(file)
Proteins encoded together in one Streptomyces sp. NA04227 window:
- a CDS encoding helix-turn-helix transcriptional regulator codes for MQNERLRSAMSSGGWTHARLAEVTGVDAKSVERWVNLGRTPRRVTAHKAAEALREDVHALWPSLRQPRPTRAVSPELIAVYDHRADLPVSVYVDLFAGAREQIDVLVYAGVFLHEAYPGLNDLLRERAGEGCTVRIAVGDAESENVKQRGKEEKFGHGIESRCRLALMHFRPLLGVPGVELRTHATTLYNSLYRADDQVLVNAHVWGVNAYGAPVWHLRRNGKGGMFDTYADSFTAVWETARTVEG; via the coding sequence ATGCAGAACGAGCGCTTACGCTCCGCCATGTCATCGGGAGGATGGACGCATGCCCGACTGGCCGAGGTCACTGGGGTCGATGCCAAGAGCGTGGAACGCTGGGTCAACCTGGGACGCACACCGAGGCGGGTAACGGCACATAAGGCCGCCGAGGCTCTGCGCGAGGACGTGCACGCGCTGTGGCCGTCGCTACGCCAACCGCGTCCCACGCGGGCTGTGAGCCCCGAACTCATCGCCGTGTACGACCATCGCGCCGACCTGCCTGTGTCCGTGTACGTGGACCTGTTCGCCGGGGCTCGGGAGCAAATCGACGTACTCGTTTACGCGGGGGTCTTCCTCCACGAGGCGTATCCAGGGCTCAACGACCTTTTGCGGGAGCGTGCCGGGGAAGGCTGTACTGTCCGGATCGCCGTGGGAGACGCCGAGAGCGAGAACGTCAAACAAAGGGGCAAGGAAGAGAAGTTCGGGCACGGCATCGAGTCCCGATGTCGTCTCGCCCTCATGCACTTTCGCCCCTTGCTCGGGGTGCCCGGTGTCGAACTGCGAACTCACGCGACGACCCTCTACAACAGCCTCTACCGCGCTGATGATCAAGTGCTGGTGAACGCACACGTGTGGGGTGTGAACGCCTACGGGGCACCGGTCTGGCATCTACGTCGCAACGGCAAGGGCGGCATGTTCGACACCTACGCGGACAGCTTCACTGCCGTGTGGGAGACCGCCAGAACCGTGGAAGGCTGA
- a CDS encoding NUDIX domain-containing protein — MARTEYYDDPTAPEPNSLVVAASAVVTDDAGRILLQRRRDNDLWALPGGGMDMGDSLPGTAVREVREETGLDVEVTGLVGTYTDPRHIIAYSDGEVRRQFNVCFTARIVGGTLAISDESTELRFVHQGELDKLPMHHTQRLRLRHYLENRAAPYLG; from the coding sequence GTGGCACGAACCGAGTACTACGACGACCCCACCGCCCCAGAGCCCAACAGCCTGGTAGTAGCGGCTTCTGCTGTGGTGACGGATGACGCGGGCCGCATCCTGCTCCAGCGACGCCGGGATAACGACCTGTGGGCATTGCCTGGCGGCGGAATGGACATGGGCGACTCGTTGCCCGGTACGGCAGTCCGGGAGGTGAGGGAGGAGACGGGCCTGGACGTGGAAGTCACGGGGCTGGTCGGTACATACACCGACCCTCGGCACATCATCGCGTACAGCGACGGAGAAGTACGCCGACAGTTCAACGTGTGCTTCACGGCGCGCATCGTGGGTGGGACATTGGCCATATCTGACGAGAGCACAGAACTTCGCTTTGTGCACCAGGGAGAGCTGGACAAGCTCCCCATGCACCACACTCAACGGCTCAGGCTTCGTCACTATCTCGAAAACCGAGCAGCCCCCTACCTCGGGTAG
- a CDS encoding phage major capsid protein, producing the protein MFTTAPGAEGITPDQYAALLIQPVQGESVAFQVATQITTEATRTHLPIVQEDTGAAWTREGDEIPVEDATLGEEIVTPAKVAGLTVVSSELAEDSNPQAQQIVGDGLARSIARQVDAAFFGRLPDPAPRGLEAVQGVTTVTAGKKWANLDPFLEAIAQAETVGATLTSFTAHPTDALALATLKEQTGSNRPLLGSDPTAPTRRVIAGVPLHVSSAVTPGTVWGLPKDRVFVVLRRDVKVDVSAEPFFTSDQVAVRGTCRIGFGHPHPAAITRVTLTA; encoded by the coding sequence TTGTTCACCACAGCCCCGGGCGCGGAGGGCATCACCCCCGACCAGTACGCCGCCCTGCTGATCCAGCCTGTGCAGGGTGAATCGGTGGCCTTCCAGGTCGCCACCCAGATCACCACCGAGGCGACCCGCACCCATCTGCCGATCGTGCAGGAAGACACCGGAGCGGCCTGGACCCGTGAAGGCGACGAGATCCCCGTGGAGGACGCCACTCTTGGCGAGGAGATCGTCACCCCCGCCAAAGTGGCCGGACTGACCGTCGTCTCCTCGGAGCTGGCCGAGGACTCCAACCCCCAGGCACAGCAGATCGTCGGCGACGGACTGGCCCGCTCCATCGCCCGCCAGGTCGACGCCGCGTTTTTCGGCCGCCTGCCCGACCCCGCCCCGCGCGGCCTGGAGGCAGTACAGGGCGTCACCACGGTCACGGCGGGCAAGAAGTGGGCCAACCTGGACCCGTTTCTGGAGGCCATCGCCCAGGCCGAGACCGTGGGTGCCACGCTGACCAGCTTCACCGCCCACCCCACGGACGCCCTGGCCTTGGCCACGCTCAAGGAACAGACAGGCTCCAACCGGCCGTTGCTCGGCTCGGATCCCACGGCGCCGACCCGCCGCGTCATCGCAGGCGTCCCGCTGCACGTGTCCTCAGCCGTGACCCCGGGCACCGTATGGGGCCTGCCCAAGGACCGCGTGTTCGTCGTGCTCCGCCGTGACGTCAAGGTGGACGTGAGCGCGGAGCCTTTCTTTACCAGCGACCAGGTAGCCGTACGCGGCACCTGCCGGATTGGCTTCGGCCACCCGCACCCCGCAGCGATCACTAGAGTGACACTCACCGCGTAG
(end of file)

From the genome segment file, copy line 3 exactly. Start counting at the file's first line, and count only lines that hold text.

- a CDS encoding NUDIX domain-containing protein — MARTEYYDDPTAPEPNSLVVAASAVVTDDAGRILLQRRRDNDLWALPGGGMDMGDSLPGTAVREVREETGLDVEVTGLVGTYTDPRHIIAYSDGEVRRQFNVCFTARIVGGTLAISDESTELRFVHQGELDKLPMHHTQRLRLRHYLENRAAPYLG; from the coding sequence GTGGCACGAACCGAGTACTACGACGACCCCACCGCCCCAGAGCCCAACAGCCTGGTAGTAGCGGCTTCTGCTGTGGTGACGGATGACGCGGGCCGCATCCTGCTCCAGCGACGCCGGGATAACGACCTGTGGGCATTGCCTGGCGGCGGAATGGACATGGGCGACTCGTTGCCCGGTACGGCAGTCCGGGAGGTGAGGGAGGAGACGGGCCTGGACGTGGAAGTCACGGGGCTGGTCGGTACATACACCGACCCTCGGCACATCATCGCGTACAGCGACGGAGAAGTACGCCGACAGTTCAACGTGTGCTTCACGGCGCGCATCGTGGGTGGGACATTGGCCATATCTGACGAGAGCACAGAACTTCGCTTTGTGCACCAGGGAGAGCTGGACAAGCTCCCCATGCACCACACTCAACGGCTCAGGCTTCGTCACTATCTCGAAAACCGAGCAGCCCCCTACCTCGGGTAG